"What is more serious is the trend in the Kurdish leadership towards merger in the Iraqi national plan. This trend faced a great deal of questioning and doubts from the Kurdish public. They ask: Are our Arab allies really serious about the concepts of national accord and national unity based on accord and respect of the constitution? "What [Vice President] Adil Abd-al-Mahdi did and what I expect [Vice President] Tariq al-Hashimi will do also is to transform the issue from a Kurdish-Arab issue to a national issue. The objection to the law did not just come from the Kurdish president of the republic. Hopefully, sensible and wise Arab voices that are concerned about the future of this country will be able to address the Kurdish public and offer guarantees. In the end, there are also guarantees in the constitution. I hope that we will not dig deep as Kurds or other Iraqi opponents into our own national or sectarian trenches, since this will be a big disaster. There is the national margin, and I mean that the Kurds have an interest in the success of the democratic national plan in Iraq. This plan ensures a special place for the Kurds, just as it ensures it for the other components. We must benefit from that experience and it must not be repeated. And in the end, God be praised, the constitution has proven its feasibility and that there are guarantees in it that prevent unilateral action or ignoring a basic part of the Iraqi social and political equation.

Following a short interval, anchorman Hammadi asks members of the audience in the studio to pose their questions.

An unidentified member wonders about the staunch Kurdish stand on the Kirkuk issue and says why don't the Kurds make a concession on this issue by joining the national plan? I believe like many others that this is an initial step towards the independence of Kurdistan, he says. Another member says why isn't there a political accord on the Kirkuk issue? Responding, Salih says: "I will begin with the second question. Certainly, there must be an accord on these issues. This is the basic principle. This is why I said earlier that there cannot be a Kurdish, Arab, or Tukrmen solution to Kirkuk. There can only be an Iraqi solution, which we agree on.

"We agreed on a mechanism in the constitution to normalize the situation and settle this issue on the basis of a consensual, legal, and legitimate mechanism. What happened that day was contrary to the concept of accord, although there was an agreed upon provision that was followed. This is a violation of the spirit of the constitution, because the constitution is based on accord and the principle of democratic consensus.

"I return to the first question by the brother who says that Kurds are only concerned about their personal interests and do not cooperate within the Iraqi national plan. I disagree with you on this. We might differ in defining the Iraqi national plan. If your definition of the Iraqi national plan and Iraqi patriotism is ignoring the Kurdish peculiarity and Kurdish affiliation, I tell you right now that no Kurd will join this Iraqi national plan. If Iraqi patriotism means the genocide, deportation, and Arabization campaigns carried out by Saddam Husayn, certainly no Kurd will not join this concept of the Iraqi national plan."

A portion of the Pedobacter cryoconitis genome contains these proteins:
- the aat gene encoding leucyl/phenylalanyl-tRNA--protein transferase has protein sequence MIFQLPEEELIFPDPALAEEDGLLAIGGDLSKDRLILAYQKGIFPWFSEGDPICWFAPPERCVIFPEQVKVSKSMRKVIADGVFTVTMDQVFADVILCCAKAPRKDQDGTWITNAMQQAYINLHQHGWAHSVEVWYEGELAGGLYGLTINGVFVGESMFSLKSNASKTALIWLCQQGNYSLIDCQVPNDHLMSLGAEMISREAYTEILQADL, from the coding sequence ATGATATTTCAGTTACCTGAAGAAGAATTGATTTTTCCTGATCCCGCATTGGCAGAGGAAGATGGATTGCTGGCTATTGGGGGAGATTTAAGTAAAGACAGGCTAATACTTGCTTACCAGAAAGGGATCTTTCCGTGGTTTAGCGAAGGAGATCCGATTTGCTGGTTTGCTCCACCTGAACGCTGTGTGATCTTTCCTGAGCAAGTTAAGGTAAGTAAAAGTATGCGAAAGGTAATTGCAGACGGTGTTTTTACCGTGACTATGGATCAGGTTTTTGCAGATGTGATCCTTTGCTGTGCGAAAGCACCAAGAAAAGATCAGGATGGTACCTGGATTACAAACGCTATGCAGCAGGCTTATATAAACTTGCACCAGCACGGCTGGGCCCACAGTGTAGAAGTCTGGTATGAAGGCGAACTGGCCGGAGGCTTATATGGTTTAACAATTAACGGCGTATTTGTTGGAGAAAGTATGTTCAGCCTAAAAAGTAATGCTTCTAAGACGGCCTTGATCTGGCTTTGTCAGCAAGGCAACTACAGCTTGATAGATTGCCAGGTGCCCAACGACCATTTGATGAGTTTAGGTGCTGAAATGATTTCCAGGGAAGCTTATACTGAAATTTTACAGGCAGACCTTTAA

He adds: "Second, the Kurds have the right to self-determination like all peoples of the world, including the establishment of a state." He adds: "Through their elected parliament, the Kurdish people agreed that the exercise of this right lies in a democratic federal Iraq."

Continuing, Salih says: "I here in Baghdad as Iraqi deputy prime minister have a duty to serve Basra, Al-Anbar, Madinat al-Sadr, Al- Kazimiyah, and Al-A'zamiyah, just as I serve Al-Sulaymaniyah. But, if by serving Al-Sulaymaniyah you say that I give priority to Kurdish interests over Iraqi interests, this is wrong. There is an inherent link. The interests of the Kurds lie in the advancement, stability, and security of Iraq. This is because we live in this environment and the events have proven that Kurdish leaders have dealt with the Iraqi national plan on the basis of this logic."

Replying to a question, Salih denies the charges that the Kurds want to secede from Iraq and says: "The Kurds have made the decision to be part of democratic federal Iraq and to be among the builders of this state."

Salih reiterates that the Kirkuk problem was created by Saddam's ethnic cleansing policies and it is up to the Arabs in Iraq to reassure their Kurdish brethren, especially in Kirkuk, that new Iraq will not go back to those policies.